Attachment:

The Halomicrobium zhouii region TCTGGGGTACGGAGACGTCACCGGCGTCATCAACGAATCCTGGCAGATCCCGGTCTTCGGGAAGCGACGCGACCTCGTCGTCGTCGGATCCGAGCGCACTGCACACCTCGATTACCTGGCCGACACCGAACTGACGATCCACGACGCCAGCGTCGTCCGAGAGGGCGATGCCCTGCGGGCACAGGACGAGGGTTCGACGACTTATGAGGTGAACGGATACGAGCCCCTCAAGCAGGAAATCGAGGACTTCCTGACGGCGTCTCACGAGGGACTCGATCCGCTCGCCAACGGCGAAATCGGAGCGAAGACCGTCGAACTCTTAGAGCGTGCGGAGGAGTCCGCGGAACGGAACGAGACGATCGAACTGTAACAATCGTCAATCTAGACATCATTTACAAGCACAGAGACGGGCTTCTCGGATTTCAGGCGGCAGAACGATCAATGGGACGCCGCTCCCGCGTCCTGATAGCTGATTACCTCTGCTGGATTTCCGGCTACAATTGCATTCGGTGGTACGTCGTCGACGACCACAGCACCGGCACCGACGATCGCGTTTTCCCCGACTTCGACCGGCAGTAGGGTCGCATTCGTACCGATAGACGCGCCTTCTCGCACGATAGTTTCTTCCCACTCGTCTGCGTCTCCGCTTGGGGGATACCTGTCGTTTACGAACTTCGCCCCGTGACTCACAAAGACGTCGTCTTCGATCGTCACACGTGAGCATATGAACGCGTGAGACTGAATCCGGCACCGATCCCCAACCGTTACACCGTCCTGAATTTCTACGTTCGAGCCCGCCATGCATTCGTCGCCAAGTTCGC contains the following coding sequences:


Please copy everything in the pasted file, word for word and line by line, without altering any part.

The Halomicrobium zhouii region TCTGGGGTACGGAGACGTCACCGGCGTCATCAACGAATCCTGGCAGATCCCGGTCTTCGGGAAGCGACGCGACCTCGTCGTCGTCGGATCCGAGCGCACTGCACACCTCGATTACCTGGCCGACACCGAACTGACGATCCACGACGCCAGCGTCGTCCGAGAGGGCGATGCCCTGCGGGCACAGGACGAGGGTTCGACGACTTATGAGGTGAACGGATACGAGCCCCTCAAGCAGGAAATCGAGGACTTCCTGACGGCGTCTCACGAGGGACTCGATCCGCTCGCCAACGGCGAAATCGGAGCGAAGACCGTCGAACTCTTAGAGCGTGCGGAGGAGTCCGCGGAACGGAACGAGACGATCGAACTGTAACAATCGTCAATCTAGACATCATTTACAAGCACAGAGACGGGCTTCTCGGATTTCAGGCGGCAGAACGATCAATGGGACGCCGCTCCCGCGTCCTGATAGCTGATTACCTCTGCTGGATTTCCGGCTACAATTGCATTCGGTGGTACGTCGTCGACGACCACAGCACCGGCACCGACGATCGCGTTTTCCCCGACTTCGACCGGCAGTAGGGTCGCATTCGTACCGATAGACGCGCCTTCTCGCACGATAGTTTCTTCCCACTCGTCTGCGTCTCCGCTTGGGGGATACCTGTCGTTTACGAACTTCGCCCCGTGACTCACAAAGACGTCGTCTTCGATCGTCACACGTGAGCATATGAACGCGTGAGACTGAATCCGGCACCGATCCCCAACCGTTACACCGTCCTGAATTTCTACGTTCGAGCCCGCCATGCATTCGTCGCCAAGTTCGC contains the following coding sequences: